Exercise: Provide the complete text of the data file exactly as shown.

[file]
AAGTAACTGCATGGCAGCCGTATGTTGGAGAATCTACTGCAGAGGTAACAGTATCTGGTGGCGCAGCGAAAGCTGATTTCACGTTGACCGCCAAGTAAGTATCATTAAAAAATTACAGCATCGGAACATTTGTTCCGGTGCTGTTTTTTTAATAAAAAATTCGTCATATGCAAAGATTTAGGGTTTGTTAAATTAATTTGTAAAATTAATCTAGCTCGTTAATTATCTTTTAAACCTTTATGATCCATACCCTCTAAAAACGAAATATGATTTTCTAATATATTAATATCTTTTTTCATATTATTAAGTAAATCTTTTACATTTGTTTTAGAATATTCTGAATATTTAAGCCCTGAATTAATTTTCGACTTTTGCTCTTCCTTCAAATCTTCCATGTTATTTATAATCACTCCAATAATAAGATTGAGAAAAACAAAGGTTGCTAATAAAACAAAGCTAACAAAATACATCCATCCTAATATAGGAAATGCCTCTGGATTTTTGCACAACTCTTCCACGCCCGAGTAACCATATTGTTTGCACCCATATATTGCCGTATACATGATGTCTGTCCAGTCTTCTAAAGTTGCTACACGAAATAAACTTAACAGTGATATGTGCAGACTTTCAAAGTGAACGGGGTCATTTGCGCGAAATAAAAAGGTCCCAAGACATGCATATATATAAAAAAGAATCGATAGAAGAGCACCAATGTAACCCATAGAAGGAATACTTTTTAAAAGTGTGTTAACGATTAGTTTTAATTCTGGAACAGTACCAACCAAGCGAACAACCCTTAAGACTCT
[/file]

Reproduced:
AAGTAACTGCATGGCAGCCGTATGTTGGAGAATCTACTGCAGAGGTAACAGTATCTGGTGGCGCAGCGAAAGCTGATTTCACGTTGACCGCCAAGTAAGTATCATTAAAAAATTACAGCATCGGAACATTTGTTCCGGTGCTGTTTTTTTAATAAAAAATTCGTCATATGCAAAGATTTAGGGTTTGTTAAATTAATTTGTAAAATTAATCTAGCTCGTTAATTATCTTTTAAACCTTTATGATCCATACCCTCTAAAAACGAAATATGATTTTCTAATATATTAATATCTTTTTTCATATTATTAAGTAAATCTTTTACATTTGTTTTAGAATATTCTGAATATTTAAGCCCTGAATTAATTTTCGACTTTTGCTCTTCCTTCAAATCTTCCATGTTATTTATAATCACTCCAATAATAAGATTGAGAAAAACAAAGGTTGCTAATAAAACAAAGCTAACAAAATACATCCATCCTAATATAGGAAATGCCTCTGGATTTTTGCACAACTCTTCCACGCCCGAGTAACCATATTGTTTGCACCCATATATTGCCGTATACATGATGTCTGTCCAGTCTTCTAAAGTTGCTACACGAAATAAACTTAACAGTGATATGTGCAGACTTTCAAAGTGAACGGGGTCATTTGCGCGAAATAAAAAGGTCCCAAGACATGCATATATATAAAAAAGAATCGATAGAAGAGCACCAATGTAACCCATAGAAGGAATACTTTTTAAAAGTGTGTTAACGATTAGTTTTAATTCTGGAACAGTACCAACCAAGCGAACAACCCTTAAGACTCT